By now you’ve heard about some of the more obvious mistakes to avoid when you apply to a business school. We’d like to talk about some of the least obvious yet most dangerous mistakes you can make in your business school applications. You know, the ones admissions committees won’t tell you about. If you’re gunning for a spot at one of the Top Three, you’ll need to navigate these subtle but no less deadly pitfalls to avoid an unexpected rejection. Although this article is intended for applicants who know the ins and outs of creating a good application, anyone can benefit from these tips.
Mistake 1: Writing about grand, pie-in-the-sky ideas that don’t have a strong tie-in to your background
A lot of applicants think their ticket to getting into Harvard, Stanford, and other top business schools is to come up with some brilliant, new plan to save the world. Show how wonderful a person you are and you’ll be a shoo-in, right? Not really. Unless, of course, whatever grand vision you pitch to the admissions committee actually resembles something in your background.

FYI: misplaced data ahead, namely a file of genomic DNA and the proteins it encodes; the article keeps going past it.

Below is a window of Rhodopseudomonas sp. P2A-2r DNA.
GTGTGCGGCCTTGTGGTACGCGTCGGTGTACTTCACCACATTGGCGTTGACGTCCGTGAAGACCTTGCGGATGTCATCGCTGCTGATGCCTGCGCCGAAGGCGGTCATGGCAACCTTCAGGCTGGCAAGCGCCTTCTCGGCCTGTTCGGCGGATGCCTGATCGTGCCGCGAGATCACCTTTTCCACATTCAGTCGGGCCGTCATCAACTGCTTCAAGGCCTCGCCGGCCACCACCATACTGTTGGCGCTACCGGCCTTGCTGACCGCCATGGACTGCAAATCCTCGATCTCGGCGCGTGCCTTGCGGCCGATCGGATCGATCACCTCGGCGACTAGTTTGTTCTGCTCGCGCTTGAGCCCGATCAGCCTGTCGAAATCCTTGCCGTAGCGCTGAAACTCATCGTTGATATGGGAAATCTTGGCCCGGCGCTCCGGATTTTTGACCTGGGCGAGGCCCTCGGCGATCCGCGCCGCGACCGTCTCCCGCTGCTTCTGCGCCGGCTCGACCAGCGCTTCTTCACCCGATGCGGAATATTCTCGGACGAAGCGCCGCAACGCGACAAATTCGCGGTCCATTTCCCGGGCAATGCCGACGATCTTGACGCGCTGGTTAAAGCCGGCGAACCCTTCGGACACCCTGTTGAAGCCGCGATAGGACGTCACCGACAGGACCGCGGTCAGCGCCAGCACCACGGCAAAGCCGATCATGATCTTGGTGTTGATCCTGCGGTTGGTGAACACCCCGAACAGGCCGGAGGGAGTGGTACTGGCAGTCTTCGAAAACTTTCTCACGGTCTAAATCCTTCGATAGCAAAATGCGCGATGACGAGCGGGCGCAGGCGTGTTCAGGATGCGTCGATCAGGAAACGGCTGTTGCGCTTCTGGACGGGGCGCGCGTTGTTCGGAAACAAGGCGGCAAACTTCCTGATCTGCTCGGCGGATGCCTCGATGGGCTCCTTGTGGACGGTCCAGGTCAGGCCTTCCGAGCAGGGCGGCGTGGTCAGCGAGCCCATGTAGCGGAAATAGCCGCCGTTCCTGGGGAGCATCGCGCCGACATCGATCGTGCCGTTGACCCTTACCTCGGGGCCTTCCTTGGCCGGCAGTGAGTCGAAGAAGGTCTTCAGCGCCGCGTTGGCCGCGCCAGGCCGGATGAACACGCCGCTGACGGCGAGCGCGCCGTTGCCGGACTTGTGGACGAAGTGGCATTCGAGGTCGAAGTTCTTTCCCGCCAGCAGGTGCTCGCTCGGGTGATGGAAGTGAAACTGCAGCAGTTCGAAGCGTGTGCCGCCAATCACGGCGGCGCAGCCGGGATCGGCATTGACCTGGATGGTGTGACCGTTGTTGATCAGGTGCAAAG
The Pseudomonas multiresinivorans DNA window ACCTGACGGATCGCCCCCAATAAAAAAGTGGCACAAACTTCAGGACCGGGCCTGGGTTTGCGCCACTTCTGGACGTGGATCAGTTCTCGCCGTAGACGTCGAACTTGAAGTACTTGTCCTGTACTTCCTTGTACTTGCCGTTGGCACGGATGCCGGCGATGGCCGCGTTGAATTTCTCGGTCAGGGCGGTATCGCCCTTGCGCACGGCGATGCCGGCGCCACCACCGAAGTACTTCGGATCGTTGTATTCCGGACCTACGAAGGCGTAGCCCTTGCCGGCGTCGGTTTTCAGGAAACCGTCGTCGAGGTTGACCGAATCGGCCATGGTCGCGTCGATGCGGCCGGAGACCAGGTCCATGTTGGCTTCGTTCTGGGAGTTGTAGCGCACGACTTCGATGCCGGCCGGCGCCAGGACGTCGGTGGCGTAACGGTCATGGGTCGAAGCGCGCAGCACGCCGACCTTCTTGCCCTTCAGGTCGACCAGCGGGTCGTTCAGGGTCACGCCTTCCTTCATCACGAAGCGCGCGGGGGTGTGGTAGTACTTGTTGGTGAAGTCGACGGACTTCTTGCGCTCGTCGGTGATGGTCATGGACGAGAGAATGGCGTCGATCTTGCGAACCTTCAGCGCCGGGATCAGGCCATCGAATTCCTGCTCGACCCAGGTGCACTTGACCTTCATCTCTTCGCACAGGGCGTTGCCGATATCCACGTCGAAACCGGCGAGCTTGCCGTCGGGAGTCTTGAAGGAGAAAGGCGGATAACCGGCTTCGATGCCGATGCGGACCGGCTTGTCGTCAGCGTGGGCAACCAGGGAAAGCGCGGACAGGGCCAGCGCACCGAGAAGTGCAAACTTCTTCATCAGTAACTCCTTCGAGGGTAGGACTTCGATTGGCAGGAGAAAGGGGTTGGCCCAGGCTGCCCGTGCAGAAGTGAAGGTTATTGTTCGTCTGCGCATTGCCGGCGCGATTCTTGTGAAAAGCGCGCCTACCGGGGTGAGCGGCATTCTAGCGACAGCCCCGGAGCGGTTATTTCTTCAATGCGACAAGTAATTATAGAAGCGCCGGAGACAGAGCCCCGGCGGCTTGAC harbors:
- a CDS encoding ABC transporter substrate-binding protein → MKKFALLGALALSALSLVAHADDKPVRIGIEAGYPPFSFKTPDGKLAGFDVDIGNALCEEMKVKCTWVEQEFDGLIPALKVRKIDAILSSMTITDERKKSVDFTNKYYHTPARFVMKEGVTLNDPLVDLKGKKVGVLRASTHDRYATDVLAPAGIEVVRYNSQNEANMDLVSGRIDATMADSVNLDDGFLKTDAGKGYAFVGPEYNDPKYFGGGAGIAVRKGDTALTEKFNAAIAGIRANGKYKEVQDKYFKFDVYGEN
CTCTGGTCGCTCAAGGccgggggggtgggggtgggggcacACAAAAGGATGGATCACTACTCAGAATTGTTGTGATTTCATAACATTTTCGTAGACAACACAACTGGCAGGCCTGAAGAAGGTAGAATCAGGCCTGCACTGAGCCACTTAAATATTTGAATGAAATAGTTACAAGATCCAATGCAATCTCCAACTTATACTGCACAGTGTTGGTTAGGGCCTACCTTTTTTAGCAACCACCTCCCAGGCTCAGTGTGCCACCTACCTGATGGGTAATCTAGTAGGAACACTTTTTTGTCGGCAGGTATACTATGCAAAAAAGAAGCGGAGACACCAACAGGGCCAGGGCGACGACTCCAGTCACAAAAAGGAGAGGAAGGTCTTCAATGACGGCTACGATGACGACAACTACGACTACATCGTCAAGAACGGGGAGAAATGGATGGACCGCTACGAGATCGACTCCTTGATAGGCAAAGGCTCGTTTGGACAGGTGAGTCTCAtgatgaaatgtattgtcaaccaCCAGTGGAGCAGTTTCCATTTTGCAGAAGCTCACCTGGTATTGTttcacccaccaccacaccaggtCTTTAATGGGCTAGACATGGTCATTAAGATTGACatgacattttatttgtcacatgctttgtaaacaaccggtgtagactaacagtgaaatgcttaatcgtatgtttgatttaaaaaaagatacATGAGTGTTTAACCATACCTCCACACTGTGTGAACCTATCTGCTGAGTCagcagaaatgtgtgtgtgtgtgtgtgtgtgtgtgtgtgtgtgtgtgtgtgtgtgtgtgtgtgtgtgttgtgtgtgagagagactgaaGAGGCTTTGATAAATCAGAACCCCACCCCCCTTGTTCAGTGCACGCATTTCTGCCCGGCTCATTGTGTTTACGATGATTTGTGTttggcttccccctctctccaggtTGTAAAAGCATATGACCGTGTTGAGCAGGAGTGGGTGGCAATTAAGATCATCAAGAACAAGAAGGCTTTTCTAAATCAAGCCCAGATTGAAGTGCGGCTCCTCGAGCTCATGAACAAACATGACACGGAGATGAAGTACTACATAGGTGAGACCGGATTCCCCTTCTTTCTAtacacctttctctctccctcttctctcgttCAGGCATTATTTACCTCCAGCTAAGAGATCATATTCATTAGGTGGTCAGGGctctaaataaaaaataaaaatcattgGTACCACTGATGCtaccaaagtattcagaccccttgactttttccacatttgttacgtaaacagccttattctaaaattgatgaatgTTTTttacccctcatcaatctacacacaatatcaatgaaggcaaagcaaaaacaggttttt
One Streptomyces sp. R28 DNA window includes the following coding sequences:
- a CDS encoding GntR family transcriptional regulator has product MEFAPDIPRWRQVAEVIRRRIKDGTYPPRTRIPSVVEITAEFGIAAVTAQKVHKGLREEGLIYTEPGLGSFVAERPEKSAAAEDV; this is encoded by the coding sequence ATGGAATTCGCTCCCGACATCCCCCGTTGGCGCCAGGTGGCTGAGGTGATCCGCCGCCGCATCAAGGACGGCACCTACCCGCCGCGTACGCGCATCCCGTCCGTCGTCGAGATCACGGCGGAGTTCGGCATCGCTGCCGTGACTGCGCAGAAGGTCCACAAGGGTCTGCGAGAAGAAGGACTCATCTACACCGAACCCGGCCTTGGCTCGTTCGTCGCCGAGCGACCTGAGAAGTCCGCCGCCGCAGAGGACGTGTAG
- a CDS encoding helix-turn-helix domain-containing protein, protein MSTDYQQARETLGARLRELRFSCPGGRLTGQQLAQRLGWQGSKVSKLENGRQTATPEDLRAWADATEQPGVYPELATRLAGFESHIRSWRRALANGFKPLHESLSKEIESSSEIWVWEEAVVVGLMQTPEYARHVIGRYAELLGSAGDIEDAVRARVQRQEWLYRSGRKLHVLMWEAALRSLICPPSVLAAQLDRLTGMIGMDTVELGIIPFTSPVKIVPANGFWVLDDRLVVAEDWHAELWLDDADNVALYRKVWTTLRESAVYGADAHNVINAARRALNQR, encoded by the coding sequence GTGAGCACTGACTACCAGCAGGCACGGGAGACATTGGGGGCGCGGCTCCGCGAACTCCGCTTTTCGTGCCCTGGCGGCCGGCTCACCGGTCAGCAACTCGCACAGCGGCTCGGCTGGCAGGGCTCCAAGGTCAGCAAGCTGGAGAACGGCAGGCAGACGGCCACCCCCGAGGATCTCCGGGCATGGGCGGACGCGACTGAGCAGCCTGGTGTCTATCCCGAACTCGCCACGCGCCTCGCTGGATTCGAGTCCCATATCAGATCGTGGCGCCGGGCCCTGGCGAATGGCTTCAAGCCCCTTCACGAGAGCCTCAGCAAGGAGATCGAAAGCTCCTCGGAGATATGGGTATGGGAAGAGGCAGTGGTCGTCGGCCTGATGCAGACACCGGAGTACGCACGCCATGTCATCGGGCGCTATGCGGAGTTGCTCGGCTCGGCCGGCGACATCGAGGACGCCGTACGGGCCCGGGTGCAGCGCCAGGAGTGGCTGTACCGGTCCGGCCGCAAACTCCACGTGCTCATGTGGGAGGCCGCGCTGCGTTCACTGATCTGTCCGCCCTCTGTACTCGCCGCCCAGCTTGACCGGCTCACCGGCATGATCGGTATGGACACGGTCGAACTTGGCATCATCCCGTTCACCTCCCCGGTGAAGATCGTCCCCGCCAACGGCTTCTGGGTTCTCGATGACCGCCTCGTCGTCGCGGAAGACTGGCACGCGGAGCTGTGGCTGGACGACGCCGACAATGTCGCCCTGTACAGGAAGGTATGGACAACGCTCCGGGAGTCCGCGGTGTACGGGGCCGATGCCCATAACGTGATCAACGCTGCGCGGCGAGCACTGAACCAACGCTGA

Say you want to work on developing microfinance programs in West Africa. Does anything in your background signal to the powers that be that you’re intrinsically motivated to reach your goals? Perhaps you’re from Ghana and you even have some relevant skills. Great. Perhaps you’ve been volunteering for kiva.org, a microfinance nonprofit, for the past three years. Even better. You’re already putting your money where your heart is.
The key here is to come across as authentic and genuine, which you can’t really do unless you’re, um, authentic and genuine. Simply talking about going into the nonprofit field isn’t enough to win the hearts and minds of admissions officers. If you’re just trying to sell a story for the sake of getting into business school, you might want to rethink your motives.